Are you taken a little bit by surprise each year on that first day that the sun is hot enough to pinch at your skin, the air makes your tongue feel dry, and you find yourself compulsively commenting, "It's hot!"? You know it's coming, yet each time the Australian sun kicks into summer-mode, it can still catch you off guard.
Imagine now that you had no concept of time or seasons, and suddenly it became too hot – sometimes unbearable – to walk outside. That's what it can be like for our four-legged friends. Dogs have natural mechanisms that help keep them cool, but there are also steps you, as a dog owner, should take to keep them safe and comfy through the hot months.
How do dogs keep themselves cool naturally?
The main ways dogs can help cool themselves down are:
Panting: Panting helps evaporate water on the tongue and mouth. By cooling down the tongue and passing airflow over the mucous membranes in their mouth and nose, panting can circulate a cooler temperature throughout a dog's whole body.
Releasing heat through their paw pads and noses: Heat can escape through the nose and paw pads. Keeping their paw pads groomed from too much hair can help their natural cool-down process. If trimming the hair around your dog's paw pads is difficult to DIY, the Best Friends Pets Grooming service is here to help.
Double coats – dogs either have single or double coats, depending on the breed. Dogs with single coats can be shaven or trimmed to help them stay cool in hot months. Dogs with double coats should not be shaved, as their naturally thicker outer layer of hair protects a fluffier inner layer of hair, which together help insulate against cold or cool down against heat. You can learn more about whether to shave or not to shave your pooch in this article.
How to keep your dog cool in summer
It's important to help prevent your pooch from overheating by being mindful of heat safety for walks, beach trips, car trips, hydration and lounging around on sunny days.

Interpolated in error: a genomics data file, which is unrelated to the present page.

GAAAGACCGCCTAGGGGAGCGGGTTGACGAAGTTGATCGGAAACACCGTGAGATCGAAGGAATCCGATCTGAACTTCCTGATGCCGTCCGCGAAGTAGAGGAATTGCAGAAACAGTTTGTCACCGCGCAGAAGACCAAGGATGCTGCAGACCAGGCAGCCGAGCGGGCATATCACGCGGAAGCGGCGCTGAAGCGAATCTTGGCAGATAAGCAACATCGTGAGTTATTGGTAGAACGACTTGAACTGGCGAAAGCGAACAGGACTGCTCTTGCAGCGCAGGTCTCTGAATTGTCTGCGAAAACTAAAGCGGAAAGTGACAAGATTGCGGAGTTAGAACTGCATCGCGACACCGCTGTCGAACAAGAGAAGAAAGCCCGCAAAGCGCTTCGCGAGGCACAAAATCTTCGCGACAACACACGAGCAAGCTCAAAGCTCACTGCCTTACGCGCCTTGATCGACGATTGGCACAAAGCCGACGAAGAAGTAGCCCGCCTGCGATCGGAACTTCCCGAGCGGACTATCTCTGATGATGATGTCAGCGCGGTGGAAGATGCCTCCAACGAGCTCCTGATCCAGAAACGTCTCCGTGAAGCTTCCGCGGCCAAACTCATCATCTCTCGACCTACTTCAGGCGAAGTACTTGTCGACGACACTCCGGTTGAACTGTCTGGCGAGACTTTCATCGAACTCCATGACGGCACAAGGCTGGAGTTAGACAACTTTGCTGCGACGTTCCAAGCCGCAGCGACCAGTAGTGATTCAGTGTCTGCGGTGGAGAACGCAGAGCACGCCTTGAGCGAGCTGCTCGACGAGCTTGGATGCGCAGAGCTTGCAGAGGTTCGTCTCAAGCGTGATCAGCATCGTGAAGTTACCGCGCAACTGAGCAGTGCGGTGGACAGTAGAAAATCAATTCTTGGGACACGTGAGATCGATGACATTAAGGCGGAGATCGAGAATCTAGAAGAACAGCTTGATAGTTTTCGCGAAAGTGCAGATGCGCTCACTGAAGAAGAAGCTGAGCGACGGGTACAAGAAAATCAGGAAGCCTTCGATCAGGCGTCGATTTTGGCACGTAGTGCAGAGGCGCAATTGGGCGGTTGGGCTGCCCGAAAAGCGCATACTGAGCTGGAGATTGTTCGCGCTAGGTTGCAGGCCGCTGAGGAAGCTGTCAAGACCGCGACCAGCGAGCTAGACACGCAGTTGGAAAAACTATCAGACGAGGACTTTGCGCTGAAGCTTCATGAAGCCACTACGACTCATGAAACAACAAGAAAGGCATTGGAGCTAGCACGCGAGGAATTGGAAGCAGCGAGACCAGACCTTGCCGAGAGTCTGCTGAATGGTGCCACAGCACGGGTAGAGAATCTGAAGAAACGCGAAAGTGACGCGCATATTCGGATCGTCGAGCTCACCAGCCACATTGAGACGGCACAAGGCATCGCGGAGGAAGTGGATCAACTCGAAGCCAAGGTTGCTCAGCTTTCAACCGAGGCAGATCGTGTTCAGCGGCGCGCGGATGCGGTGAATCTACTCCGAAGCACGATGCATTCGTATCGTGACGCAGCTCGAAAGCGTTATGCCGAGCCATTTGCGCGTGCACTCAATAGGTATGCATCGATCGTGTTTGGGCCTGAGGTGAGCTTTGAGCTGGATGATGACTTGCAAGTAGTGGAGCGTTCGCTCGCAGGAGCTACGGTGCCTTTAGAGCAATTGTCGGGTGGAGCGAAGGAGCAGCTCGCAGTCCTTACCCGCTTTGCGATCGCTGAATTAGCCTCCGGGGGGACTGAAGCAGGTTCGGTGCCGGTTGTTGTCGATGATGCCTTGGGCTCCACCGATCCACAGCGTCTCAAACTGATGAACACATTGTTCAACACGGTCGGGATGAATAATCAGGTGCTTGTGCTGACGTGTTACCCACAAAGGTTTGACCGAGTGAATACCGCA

Walking your dog safely on hot days
An important question here is: when is it too hot to walk your dog? A rule of thumb is to stick to temperatures below 25℃ – the risk of heatstroke often outweighs the downside of having to skip a walk on a really hot day, but speak with a vet if you’re worried your dog isn’t getting enough exercise through summer.
Through the hotter months, walk your dog in the morning before the sun heats up too much or in the evening once it’s cooled down. Seek shade wherever you can to minimise sun exposure while they’re exercising. Keeping up your dog's hydration on walks is important, especially on hotter days. Bring a collapsible dog bowl with you and fill it with water from your bottle or clean water from a public tap. In summary, walk your dog safely on hot days by:
- Seeking shade
- Bringing a water bowl
- Walking in the early morning or late evening
- Avoiding walks when the temperature is over 25℃
- Checking the pavement with your hands – if it’s too hot for your hands, it’s too hot for their paws.
Our article How often should I be walking my dog has more helpful tips and suggestions for when to take your pooch on a W-A-L-K.
Keeping your dog safe in the car on hot days